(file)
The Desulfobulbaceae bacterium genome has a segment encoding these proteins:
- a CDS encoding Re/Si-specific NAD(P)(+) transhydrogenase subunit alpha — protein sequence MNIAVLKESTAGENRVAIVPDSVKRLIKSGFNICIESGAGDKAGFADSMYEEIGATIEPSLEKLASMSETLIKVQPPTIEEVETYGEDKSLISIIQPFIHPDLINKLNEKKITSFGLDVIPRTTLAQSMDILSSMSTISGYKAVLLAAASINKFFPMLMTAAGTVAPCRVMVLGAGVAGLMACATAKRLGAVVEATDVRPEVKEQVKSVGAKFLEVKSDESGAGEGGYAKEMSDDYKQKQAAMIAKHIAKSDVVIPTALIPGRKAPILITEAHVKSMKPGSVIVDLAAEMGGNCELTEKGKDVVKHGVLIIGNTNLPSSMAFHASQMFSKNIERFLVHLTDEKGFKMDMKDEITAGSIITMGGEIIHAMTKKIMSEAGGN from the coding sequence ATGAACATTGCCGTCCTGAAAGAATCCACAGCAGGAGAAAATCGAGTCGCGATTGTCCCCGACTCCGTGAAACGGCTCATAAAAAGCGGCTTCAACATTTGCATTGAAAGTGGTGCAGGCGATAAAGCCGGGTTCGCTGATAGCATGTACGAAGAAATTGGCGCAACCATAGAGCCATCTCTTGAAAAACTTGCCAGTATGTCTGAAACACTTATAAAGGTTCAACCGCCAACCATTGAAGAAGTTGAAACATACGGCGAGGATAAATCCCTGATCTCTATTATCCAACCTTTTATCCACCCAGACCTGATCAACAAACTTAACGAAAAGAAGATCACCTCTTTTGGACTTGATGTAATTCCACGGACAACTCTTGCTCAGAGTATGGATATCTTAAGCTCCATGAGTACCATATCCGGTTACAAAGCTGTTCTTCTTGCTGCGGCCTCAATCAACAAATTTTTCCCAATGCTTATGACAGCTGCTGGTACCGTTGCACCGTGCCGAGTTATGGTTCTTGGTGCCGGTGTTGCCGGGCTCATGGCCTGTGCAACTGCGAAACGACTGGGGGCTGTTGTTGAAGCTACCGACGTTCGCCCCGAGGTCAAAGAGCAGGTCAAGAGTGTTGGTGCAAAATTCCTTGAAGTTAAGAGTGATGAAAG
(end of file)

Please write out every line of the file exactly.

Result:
The Desulfobulbaceae bacterium genome has a segment encoding these proteins:
- a CDS encoding Re/Si-specific NAD(P)(+) transhydrogenase subunit alpha — protein sequence MNIAVLKESTAGENRVAIVPDSVKRLIKSGFNICIESGAGDKAGFADSMYEEIGATIEPSLEKLASMSETLIKVQPPTIEEVETYGEDKSLISIIQPFIHPDLINKLNEKKITSFGLDVIPRTTLAQSMDILSSMSTISGYKAVLLAAASINKFFPMLMTAAGTVAPCRVMVLGAGVAGLMACATAKRLGAVVEATDVRPEVKEQVKSVGAKFLEVKSDESGAGEGGYAKEMSDDYKQKQAAMIAKHIAKSDVVIPTALIPGRKAPILITEAHVKSMKPGSVIVDLAAEMGGNCELTEKGKDVVKHGVLIIGNTNLPSSMAFHASQMFSKNIERFLVHLTDEKGFKMDMKDEITAGSIITMGGEIIHAMTKKIMSEAGGN from the coding sequence ATGAACATTGCCGTCCTGAAAGAATCCACAGCAGGAGAAAATCGAGTCGCGATTGTCCCCGACTCCGTGAAACGGCTCATAAAAAGCGGCTTCAACATTTGCATTGAAAGTGGTGCAGGCGATAAAGCCGGGTTCGCTGATAGCATGTACGAAGAAATTGGCGCAACCATAGAGCCATCTCTTGAAAAACTTGCCAGTATGTCTGAAACACTTATAAAGGTTCAACCGCCAACCATTGAAGAAGTTGAAACATACGGCGAGGATAAATCCCTGATCTCTATTATCCAACCTTTTATCCACCCAGACCTGATCAACAAACTTAACGAAAAGAAGATCACCTCTTTTGGACTTGATGTAATTCCACGGACAACTCTTGCTCAGAGTATGGATATCTTAAGCTCCATGAGTACCATATCCGGTTACAAAGCTGTTCTTCTTGCTGCGGCCTCAATCAACAAATTTTTCCCAATGCTTATGACAGCTGCTGGTACCGTTGCACCGTGCCGAGTTATGGTTCTTGGTGCCGGTGTTGCCGGGCTCATGGCCTGTGCAACTGCGAAACGACTGGGGGCTGTTGTTGAAGCTACCGACGTTCGCCCCGAGGTCAAAGAGCAGGTCAAGAGTGTTGGTGCAAAATTCCTTGAAGTTAAGAGTGATGAAAG